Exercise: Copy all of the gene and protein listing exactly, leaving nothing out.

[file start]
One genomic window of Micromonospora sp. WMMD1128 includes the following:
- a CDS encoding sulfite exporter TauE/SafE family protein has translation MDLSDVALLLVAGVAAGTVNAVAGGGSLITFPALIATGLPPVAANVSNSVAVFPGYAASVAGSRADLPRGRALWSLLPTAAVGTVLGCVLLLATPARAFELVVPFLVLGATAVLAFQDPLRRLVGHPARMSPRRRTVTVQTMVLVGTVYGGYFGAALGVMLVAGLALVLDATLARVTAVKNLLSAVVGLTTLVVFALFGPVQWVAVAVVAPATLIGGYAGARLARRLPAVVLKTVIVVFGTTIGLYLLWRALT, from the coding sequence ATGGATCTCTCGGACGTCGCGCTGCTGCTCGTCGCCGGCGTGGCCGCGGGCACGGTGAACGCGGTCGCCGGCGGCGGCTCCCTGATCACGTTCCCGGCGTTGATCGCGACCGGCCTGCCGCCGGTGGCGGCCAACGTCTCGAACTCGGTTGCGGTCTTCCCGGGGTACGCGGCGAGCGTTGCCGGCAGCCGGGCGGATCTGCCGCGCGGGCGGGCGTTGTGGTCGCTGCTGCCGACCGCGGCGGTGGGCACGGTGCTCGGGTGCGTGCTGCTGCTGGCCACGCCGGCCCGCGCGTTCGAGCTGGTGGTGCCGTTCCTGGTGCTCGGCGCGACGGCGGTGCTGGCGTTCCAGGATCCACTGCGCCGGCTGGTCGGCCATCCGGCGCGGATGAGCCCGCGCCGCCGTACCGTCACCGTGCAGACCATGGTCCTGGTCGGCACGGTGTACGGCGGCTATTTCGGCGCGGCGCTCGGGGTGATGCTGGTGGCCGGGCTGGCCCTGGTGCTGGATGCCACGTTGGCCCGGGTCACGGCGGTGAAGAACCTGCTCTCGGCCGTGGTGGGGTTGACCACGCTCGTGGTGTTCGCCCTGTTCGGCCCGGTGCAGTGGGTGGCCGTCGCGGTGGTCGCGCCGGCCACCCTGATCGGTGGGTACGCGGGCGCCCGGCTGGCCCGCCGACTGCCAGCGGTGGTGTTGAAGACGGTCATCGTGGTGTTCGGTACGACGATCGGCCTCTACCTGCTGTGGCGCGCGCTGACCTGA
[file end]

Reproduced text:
One genomic window of Micromonospora sp. WMMD1128 includes the following:
- a CDS encoding sulfite exporter TauE/SafE family protein has translation MDLSDVALLLVAGVAAGTVNAVAGGGSLITFPALIATGLPPVAANVSNSVAVFPGYAASVAGSRADLPRGRALWSLLPTAAVGTVLGCVLLLATPARAFELVVPFLVLGATAVLAFQDPLRRLVGHPARMSPRRRTVTVQTMVLVGTVYGGYFGAALGVMLVAGLALVLDATLARVTAVKNLLSAVVGLTTLVVFALFGPVQWVAVAVVAPATLIGGYAGARLARRLPAVVLKTVIVVFGTTIGLYLLWRALT, from the coding sequence ATGGATCTCTCGGACGTCGCGCTGCTGCTCGTCGCCGGCGTGGCCGCGGGCACGGTGAACGCGGTCGCCGGCGGCGGCTCCCTGATCACGTTCCCGGCGTTGATCGCGACCGGCCTGCCGCCGGTGGCGGCCAACGTCTCGAACTCGGTTGCGGTCTTCCCGGGGTACGCGGCGAGCGTTGCCGGCAGCCGGGCGGATCTGCCGCGCGGGCGGGCGTTGTGGTCGCTGCTGCCGACCGCGGCGGTGGGCACGGTGCTCGGGTGCGTGCTGCTGCTGGCCACGCCGGCCCGCGCGTTCGAGCTGGTGGTGCCGTTCCTGGTGCTCGGCGCGACGGCGGTGCTGGCGTTCCAGGATCCACTGCGCCGGCTGGTCGGCCATCCGGCGCGGATGAGCCCGCGCCGCCGTACCGTCACCGTGCAGACCATGGTCCTGGTCGGCACGGTGTACGGCGGCTATTTCGGCGCGGCGCTCGGGGTGATGCTGGTGGCCGGGCTGGCCCTGGTGCTGGATGCCACGTTGGCCCGGGTCACGGCGGTGAAGAACCTGCTCTCGGCCGTGGTGGGGTTGACCACGCTCGTGGTGTTCGCCCTGTTCGGCCCGGTGCAGTGGGTGGCCGTCGCGGTGGTCGCGCCGGCCACCCTGATCGGTGGGTACGCGGGCGCCCGGCTGGCCCGCCGACTGCCAGCGGTGGTGTTGAAGACGGTCATCGTGGTGTTCGGTACGACGATCGGCCTCTACCTGCTGTGGCGCGCGCTGACCTGA